By foot, by bus and by truck, thousands of Albertans made their way to the provincial legislature grounds in Edmonton, drawn by a 16-year-old Swedish girl who is trying to convince governments to take action on climate change.
Wearing a turquoise parka, environmental activist Greta Thunberg marched among the hundreds of people along several major downtown Edmonton roads, ending at the Alberta Legislature where hundreds more were waiting to greet her.
Among the crowd were more than 100 people who set out early in the morning from Calgary to show up for the Fridays for Future rally, the climate strikes that originated with Thunberg and have spread around the world.
As Thunberg took the podium, she noted that it seemed like the rally had greatly exceeded that target.
"Today is Friday," Thunberg said early in her remarks. "And as always, we are on climate strike. Young people all around the globe are today sacrificing their education to bring attention to the climate and ecological emergency.
"And we are not doing this because we want to. We aren't doing it because it's fun. We're aren't doing it because we have a special interest in the climate or because we want to become politicians when we grow up.
"We are doing this because our future is at stake."
The event included prayers, passionate speeches from Indigenous and non-Indigenous youth, and a performance by Chubby Cree, an Indigenous hand drumming group.
Thunberg gave a special shout-out to the young and Indigenous leaders at the rally, saying "you are the hope."
Her speech touched on many of the themes she is known for: the need to heed science, the need for developed countries — like Sweden and Canada, she said — to lead the way in reducing their emissions to allow developing countries a chance to heighten their standard of living, and the desperate need to do things quickly.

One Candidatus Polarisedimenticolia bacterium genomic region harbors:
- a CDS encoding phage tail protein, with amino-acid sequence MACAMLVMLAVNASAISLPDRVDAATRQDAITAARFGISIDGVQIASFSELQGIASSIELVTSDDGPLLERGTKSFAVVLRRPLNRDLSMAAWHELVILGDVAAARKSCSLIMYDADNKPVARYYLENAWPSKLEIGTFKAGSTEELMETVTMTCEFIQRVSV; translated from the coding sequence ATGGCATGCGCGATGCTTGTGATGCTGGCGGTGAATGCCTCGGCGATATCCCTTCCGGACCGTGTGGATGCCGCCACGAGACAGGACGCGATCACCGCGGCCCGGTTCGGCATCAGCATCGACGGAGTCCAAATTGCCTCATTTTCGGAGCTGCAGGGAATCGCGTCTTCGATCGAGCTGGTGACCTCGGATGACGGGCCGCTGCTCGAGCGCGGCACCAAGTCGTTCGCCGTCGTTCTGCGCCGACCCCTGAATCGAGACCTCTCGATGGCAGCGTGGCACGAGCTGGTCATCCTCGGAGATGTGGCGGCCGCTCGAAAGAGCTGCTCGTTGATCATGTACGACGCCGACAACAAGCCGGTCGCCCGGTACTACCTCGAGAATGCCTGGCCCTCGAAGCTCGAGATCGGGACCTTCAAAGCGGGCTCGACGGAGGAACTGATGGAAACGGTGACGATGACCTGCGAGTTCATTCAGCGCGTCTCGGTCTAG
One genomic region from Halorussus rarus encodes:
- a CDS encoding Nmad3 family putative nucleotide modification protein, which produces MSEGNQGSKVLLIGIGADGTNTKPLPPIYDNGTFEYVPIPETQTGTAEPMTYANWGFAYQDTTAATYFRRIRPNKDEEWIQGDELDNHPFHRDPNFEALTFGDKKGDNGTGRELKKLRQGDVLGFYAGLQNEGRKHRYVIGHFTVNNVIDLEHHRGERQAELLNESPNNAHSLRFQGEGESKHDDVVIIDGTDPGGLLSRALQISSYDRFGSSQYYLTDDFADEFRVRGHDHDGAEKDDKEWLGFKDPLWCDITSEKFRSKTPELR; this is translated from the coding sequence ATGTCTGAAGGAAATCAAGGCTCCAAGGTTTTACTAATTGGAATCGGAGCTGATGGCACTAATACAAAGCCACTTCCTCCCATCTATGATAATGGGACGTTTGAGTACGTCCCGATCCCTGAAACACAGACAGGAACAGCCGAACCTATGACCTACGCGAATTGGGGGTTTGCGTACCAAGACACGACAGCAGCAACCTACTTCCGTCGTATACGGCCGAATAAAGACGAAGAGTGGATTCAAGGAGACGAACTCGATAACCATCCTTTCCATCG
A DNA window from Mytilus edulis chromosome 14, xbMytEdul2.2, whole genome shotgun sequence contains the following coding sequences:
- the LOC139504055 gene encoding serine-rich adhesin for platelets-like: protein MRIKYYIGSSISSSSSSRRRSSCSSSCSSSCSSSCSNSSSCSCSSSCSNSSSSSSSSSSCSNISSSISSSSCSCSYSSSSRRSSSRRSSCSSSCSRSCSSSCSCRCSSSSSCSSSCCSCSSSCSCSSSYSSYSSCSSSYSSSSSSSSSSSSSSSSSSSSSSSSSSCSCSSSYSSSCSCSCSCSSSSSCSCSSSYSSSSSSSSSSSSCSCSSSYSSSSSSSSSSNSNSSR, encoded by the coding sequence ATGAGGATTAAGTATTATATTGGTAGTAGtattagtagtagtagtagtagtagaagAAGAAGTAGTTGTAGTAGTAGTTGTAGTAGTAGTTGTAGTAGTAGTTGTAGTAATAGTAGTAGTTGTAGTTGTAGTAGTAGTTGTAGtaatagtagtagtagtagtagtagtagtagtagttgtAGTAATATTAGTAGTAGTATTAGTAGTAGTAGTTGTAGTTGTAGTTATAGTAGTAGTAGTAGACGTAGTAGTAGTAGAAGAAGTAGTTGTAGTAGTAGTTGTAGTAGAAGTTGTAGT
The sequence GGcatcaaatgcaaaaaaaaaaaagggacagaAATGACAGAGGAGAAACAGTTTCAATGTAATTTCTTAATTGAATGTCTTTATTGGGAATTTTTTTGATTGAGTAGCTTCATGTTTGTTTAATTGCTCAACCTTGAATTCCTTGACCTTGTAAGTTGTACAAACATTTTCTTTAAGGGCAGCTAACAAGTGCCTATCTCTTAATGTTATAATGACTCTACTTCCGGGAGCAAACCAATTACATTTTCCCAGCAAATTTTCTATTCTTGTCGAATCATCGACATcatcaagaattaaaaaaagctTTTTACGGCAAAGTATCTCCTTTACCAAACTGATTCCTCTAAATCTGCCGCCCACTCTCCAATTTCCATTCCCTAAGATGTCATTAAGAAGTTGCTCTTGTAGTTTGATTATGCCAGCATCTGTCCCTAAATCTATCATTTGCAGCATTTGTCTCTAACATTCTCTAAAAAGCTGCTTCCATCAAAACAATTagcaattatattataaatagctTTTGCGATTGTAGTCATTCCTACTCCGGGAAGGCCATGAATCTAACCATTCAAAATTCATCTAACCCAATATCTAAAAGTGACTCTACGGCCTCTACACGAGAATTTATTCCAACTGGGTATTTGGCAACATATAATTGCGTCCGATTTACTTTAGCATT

"We need to start treating this crisis as a crisis," she said. "Because you cannot solve an emergency without treating it as one."
"And if you think we should be in school instead, then we suggest you take our place in the streets. Or better yet, join us so we can speed up the process."
Absent from the event were any representatives of the Alberta government. Premier Jason Kenney was at the Keephills power plant, to mark the completion of a 120-kilometre pipeline that will begin providing natural gas to replace the coal-fired power generators.
During his news conference, the premier remarked on the protesters attending the rally.
"To those folks gathering at the legislature today I want them to know that when they charged their iPhones last night it was with power being generated out of this plant," he said to smattering of applause.
"When they power up the speakers at the legislature today, the power that lets them be heard came from power generated at power plants like this, that will be cutting their green house gas emissions in half because of practical measures like this."
In addition to oil and gas supporters in the crowd, a convoy of about 50 vehicles made their way to the legislature, about half of which had made the journey from Red Deer, Alta., earlier in the morning.
The United We Roll counter-rally, planned by the group that organized a pro-pipeline convoy to Ottawa in February, was to express frustration with celebrities visiting the province and telling Albertans how to run their business.
"We're not there to be bullies. We're just there to show our support for oil and gas," group spokesperson Glen Carritt said Friday morning. "This is Alberta and we're hurting. We've lost hundreds of thousands of jobs in Alberta and we've lost hundreds across Canada."
While organizers said 10,000 protesters attended, Edmonton police estimated the crowd at about 4,000 people. No arrests were made.
"Both groups on both sides of this issue were very co-operative with police," said Insp. Jonathan Coughlan.
For Priya Migneault, a 15-year-old who joined the Calgarians coming by bus to Edmonton, the counter-protest made it even more important for Thunberg to have supporters in the crowd.
"I really just want her to feel supported in Alberta and I want her to feel welcome," said Migneault, who is an organizer with the group Fridays for Future YYC. "I definitely don't think they [the United We Roll group] are the enemy. I think they're just expressing their opinion.
"I just don't want Greta to feel like she's alone in her fight for climate action in Alberta."
On the eve of the federal election, you're invited to Cross Country Checkup's twin town hall live from the MacLab Centre for the Arts in Leduc.